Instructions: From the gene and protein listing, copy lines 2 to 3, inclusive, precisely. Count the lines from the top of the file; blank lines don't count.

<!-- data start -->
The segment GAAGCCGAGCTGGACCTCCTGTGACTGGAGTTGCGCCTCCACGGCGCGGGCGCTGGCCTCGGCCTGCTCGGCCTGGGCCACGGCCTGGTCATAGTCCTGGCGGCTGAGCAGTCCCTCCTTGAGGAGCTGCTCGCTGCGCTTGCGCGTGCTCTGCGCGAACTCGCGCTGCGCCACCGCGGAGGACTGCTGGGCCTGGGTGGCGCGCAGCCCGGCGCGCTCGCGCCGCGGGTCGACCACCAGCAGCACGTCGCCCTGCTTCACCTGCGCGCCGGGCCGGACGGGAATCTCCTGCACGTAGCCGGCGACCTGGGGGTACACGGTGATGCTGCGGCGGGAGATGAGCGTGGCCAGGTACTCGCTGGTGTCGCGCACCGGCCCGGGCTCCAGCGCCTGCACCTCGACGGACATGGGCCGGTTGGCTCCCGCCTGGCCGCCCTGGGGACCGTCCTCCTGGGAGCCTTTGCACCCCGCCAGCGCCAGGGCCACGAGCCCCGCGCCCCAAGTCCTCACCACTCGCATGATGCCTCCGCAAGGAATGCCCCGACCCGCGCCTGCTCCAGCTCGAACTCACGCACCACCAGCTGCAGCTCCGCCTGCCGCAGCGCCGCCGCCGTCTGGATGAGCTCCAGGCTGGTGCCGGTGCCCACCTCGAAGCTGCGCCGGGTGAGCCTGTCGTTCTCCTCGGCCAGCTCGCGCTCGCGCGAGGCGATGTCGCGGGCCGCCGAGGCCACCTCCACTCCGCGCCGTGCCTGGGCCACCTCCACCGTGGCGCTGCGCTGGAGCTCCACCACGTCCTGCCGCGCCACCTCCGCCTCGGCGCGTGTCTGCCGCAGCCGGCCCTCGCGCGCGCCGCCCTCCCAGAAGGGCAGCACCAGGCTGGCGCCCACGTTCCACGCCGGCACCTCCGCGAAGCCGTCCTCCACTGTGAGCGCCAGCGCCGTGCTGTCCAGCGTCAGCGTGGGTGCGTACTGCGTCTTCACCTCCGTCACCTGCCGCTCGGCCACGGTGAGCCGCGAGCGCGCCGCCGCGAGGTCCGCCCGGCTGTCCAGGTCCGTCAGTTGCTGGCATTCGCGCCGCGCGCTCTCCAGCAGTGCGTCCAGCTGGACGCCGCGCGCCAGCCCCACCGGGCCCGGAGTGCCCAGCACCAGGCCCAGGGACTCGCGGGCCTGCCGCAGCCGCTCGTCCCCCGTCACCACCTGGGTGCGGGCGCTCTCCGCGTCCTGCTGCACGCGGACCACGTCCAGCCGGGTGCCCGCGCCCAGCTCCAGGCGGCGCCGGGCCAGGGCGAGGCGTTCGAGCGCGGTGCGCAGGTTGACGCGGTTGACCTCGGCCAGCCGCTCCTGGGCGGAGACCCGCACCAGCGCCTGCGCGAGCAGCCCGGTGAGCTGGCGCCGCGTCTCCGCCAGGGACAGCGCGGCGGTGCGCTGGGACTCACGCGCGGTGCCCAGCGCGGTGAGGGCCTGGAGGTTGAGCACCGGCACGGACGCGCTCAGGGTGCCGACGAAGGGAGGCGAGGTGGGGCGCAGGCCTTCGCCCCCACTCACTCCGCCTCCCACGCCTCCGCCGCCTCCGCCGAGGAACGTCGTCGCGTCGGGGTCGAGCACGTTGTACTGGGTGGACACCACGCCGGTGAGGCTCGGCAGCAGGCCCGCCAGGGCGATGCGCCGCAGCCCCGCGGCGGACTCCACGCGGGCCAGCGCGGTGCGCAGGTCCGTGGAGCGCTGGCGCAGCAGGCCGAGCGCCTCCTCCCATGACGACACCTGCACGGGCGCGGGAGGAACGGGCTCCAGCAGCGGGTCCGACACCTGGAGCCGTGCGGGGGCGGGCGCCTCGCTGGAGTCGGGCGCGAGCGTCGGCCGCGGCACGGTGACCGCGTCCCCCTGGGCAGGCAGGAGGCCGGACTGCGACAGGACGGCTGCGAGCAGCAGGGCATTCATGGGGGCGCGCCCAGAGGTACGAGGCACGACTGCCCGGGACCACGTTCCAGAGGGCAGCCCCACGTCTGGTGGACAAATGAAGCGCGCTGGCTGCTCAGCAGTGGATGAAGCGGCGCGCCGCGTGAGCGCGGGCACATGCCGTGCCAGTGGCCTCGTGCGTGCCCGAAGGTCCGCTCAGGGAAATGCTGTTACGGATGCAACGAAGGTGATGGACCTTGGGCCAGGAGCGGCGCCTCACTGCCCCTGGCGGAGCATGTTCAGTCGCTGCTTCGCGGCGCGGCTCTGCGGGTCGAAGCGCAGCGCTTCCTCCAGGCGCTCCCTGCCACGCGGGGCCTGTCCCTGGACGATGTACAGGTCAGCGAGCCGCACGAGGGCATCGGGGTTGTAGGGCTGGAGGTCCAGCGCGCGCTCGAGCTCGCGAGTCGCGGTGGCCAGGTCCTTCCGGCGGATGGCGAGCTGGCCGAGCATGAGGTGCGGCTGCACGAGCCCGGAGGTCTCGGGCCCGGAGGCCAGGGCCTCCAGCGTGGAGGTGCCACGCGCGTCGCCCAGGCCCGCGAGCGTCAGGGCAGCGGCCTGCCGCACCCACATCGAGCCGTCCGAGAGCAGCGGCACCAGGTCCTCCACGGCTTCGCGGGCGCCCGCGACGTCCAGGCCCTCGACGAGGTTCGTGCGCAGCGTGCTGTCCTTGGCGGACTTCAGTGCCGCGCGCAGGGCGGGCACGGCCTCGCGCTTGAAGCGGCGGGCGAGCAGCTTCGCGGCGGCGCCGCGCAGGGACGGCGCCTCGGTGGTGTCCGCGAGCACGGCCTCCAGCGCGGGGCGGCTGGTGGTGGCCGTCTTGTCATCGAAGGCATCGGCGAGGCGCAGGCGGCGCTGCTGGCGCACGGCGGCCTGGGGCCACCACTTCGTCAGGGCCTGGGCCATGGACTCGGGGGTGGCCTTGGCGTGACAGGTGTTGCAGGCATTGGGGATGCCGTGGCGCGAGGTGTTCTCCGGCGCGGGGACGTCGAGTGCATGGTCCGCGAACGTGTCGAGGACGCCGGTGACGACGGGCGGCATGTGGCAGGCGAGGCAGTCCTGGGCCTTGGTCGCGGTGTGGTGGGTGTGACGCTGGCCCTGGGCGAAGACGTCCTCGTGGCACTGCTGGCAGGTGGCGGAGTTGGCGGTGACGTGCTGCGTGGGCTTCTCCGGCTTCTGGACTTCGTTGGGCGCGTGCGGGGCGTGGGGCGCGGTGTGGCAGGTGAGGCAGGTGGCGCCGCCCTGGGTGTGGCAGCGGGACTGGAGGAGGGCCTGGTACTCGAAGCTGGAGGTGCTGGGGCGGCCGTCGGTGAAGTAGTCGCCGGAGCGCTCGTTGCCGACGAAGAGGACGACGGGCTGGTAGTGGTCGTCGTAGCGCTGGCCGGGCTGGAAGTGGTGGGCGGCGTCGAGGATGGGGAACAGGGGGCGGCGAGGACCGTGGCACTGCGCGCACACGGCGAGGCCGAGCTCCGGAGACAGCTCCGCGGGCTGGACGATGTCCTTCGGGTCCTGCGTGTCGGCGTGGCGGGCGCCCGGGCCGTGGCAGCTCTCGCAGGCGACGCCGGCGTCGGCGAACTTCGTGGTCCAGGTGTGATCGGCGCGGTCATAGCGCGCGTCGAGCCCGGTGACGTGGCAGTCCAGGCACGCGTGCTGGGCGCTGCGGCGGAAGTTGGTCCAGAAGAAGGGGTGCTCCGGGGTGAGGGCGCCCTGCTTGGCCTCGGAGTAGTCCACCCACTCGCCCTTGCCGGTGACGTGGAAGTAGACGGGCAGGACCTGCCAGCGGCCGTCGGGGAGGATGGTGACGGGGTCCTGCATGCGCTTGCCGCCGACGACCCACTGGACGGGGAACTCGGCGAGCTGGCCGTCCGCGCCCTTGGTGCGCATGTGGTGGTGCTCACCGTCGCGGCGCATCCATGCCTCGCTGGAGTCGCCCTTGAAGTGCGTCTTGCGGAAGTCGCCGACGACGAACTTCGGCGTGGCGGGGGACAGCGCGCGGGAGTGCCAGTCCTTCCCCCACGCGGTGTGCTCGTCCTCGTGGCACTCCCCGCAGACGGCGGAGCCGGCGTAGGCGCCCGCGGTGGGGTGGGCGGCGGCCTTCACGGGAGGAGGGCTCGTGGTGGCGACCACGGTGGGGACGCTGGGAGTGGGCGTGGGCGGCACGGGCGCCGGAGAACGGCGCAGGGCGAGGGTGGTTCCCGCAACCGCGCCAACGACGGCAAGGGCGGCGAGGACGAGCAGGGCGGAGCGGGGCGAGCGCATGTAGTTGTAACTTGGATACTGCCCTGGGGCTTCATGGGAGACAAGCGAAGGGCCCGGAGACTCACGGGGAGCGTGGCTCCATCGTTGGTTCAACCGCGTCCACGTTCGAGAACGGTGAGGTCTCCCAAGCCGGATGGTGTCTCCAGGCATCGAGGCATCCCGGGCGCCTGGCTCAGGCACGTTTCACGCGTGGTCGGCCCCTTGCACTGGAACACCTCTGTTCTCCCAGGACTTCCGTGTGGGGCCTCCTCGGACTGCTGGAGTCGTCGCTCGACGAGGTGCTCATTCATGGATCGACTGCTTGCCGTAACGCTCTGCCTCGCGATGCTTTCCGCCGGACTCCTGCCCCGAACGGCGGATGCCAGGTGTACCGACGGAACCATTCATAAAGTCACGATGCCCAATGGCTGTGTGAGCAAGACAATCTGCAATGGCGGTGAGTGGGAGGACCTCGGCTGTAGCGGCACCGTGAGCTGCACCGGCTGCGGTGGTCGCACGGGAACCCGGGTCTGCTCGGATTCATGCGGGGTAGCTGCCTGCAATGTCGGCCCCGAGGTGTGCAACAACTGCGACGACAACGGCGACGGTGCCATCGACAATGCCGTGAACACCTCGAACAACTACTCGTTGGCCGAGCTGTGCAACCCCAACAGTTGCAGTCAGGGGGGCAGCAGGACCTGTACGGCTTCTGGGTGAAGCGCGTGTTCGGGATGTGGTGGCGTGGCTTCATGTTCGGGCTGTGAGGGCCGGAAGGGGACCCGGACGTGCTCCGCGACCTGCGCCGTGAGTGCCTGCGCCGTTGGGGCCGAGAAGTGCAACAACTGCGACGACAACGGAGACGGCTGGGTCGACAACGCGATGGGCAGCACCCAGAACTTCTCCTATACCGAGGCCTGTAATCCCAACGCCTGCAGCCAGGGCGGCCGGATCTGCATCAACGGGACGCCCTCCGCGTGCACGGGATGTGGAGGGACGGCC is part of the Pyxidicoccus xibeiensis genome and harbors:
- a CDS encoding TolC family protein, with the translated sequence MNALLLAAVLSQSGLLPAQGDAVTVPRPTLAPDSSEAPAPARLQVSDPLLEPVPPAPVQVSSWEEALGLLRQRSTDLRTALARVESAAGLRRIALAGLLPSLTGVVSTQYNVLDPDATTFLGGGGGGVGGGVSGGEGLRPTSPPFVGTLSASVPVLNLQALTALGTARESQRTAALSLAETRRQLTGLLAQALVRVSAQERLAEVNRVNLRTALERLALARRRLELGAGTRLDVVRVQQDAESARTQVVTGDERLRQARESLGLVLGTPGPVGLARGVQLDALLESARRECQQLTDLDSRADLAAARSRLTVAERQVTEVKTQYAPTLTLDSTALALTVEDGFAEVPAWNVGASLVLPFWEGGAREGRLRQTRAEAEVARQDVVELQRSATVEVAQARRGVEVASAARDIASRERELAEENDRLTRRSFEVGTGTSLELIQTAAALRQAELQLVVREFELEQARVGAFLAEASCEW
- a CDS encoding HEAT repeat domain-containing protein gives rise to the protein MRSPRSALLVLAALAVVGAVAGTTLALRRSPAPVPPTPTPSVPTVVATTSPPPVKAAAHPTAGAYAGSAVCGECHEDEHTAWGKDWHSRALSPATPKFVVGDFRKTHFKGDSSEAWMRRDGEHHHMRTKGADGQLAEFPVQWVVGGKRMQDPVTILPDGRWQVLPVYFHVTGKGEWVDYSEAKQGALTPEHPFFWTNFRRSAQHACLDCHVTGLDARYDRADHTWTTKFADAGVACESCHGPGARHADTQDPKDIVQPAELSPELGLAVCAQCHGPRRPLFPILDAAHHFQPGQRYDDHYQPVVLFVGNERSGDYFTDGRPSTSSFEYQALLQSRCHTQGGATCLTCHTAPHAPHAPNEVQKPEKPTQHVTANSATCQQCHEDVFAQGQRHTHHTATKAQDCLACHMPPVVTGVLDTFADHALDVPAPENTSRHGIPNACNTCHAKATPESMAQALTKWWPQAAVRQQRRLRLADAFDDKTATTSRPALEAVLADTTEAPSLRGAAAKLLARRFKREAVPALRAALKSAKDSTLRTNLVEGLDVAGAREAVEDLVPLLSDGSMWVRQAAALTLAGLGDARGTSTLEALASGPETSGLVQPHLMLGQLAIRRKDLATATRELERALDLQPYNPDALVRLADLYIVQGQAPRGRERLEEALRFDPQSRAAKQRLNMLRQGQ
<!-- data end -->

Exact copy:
- a CDS encoding TolC family protein, with the translated sequence MNALLLAAVLSQSGLLPAQGDAVTVPRPTLAPDSSEAPAPARLQVSDPLLEPVPPAPVQVSSWEEALGLLRQRSTDLRTALARVESAAGLRRIALAGLLPSLTGVVSTQYNVLDPDATTFLGGGGGGVGGGVSGGEGLRPTSPPFVGTLSASVPVLNLQALTALGTARESQRTAALSLAETRRQLTGLLAQALVRVSAQERLAEVNRVNLRTALERLALARRRLELGAGTRLDVVRVQQDAESARTQVVTGDERLRQARESLGLVLGTPGPVGLARGVQLDALLESARRECQQLTDLDSRADLAAARSRLTVAERQVTEVKTQYAPTLTLDSTALALTVEDGFAEVPAWNVGASLVLPFWEGGAREGRLRQTRAEAEVARQDVVELQRSATVEVAQARRGVEVASAARDIASRERELAEENDRLTRRSFEVGTGTSLELIQTAAALRQAELQLVVREFELEQARVGAFLAEASCEW
- a CDS encoding HEAT repeat domain-containing protein gives rise to the protein MRSPRSALLVLAALAVVGAVAGTTLALRRSPAPVPPTPTPSVPTVVATTSPPPVKAAAHPTAGAYAGSAVCGECHEDEHTAWGKDWHSRALSPATPKFVVGDFRKTHFKGDSSEAWMRRDGEHHHMRTKGADGQLAEFPVQWVVGGKRMQDPVTILPDGRWQVLPVYFHVTGKGEWVDYSEAKQGALTPEHPFFWTNFRRSAQHACLDCHVTGLDARYDRADHTWTTKFADAGVACESCHGPGARHADTQDPKDIVQPAELSPELGLAVCAQCHGPRRPLFPILDAAHHFQPGQRYDDHYQPVVLFVGNERSGDYFTDGRPSTSSFEYQALLQSRCHTQGGATCLTCHTAPHAPHAPNEVQKPEKPTQHVTANSATCQQCHEDVFAQGQRHTHHTATKAQDCLACHMPPVVTGVLDTFADHALDVPAPENTSRHGIPNACNTCHAKATPESMAQALTKWWPQAAVRQQRRLRLADAFDDKTATTSRPALEAVLADTTEAPSLRGAAAKLLARRFKREAVPALRAALKSAKDSTLRTNLVEGLDVAGAREAVEDLVPLLSDGSMWVRQAAALTLAGLGDARGTSTLEALASGPETSGLVQPHLMLGQLAIRRKDLATATRELERALDLQPYNPDALVRLADLYIVQGQAPRGRERLEEALRFDPQSRAAKQRLNMLRQGQ